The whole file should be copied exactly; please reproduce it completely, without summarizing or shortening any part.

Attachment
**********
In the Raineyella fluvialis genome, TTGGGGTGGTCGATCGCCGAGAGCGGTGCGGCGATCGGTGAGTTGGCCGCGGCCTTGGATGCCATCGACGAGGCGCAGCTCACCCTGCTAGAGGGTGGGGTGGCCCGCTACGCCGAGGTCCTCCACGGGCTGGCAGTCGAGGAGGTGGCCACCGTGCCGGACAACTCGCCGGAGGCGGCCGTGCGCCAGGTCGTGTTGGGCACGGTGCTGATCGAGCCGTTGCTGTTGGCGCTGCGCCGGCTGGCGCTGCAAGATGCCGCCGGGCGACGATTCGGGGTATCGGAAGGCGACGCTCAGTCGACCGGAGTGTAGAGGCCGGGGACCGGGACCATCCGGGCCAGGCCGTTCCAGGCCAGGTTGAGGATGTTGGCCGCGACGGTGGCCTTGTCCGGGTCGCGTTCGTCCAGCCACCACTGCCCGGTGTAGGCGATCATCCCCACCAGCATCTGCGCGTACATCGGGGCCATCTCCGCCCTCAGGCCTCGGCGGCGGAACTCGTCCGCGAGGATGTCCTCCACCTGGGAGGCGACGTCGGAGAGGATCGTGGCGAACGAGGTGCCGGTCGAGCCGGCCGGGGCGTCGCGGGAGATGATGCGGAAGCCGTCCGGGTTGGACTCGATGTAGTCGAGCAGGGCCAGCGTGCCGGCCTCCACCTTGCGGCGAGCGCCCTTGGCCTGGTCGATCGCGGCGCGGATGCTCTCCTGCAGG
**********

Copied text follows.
In the Raineyella fluvialis genome, TTGGGGTGGTCGATCGCCGAGAGCGGTGCGGCGATCGGTGAGTTGGCCGCGGCCTTGGATGCCATCGACGAGGCGCAGCTCACCCTGCTAGAGGGTGGGGTGGCCCGCTACGCCGAGGTCCTCCACGGGCTGGCAGTCGAGGAGGTGGCCACCGTGCCGGACAACTCGCCGGAGGCGGCCGTGCGCCAGGTCGTGTTGGGCACGGTGCTGATCGAGCCGTTGCTGTTGGCGCTGCGCCGGCTGGCGCTGCAAGATGCCGCCGGGCGACGATTCGGGGTATCGGAAGGCGACGCTCAGTCGACCGGAGTGTAGAGGCCGGGGACCGGGACCATCCGGGCCAGGCCGTTCCAGGCCAGGTTGAGGATGTTGGCCGCGACGGTGGCCTTGTCCGGGTCGCGTTCGTCCAGCCACCACTGCCCGGTGTAGGCGATCATCCCCACCAGCATCTGCGCGTACATCGGGGCCATCTCCGCCCTCAGGCCTCGGCGGCGGAACTCGTCCGCGAGGATGTCCTCCACCTGGGAGGCGACGTCGGAGAGGATCGTGGCGAACGAGGTGCCGGTCGAGCCGGCCGGGGCGTCGCGGGAGATGATGCGGAAGCCGTCCGGGTTGGACTCGATGTAGTCGAGCAGGGCCAGCGTGCCGGCCTCCACCTTGCGGCGAGCGCCCTTGGCCTGGTCGATCGCGGCGCGGATGCTCTCCTGCAGG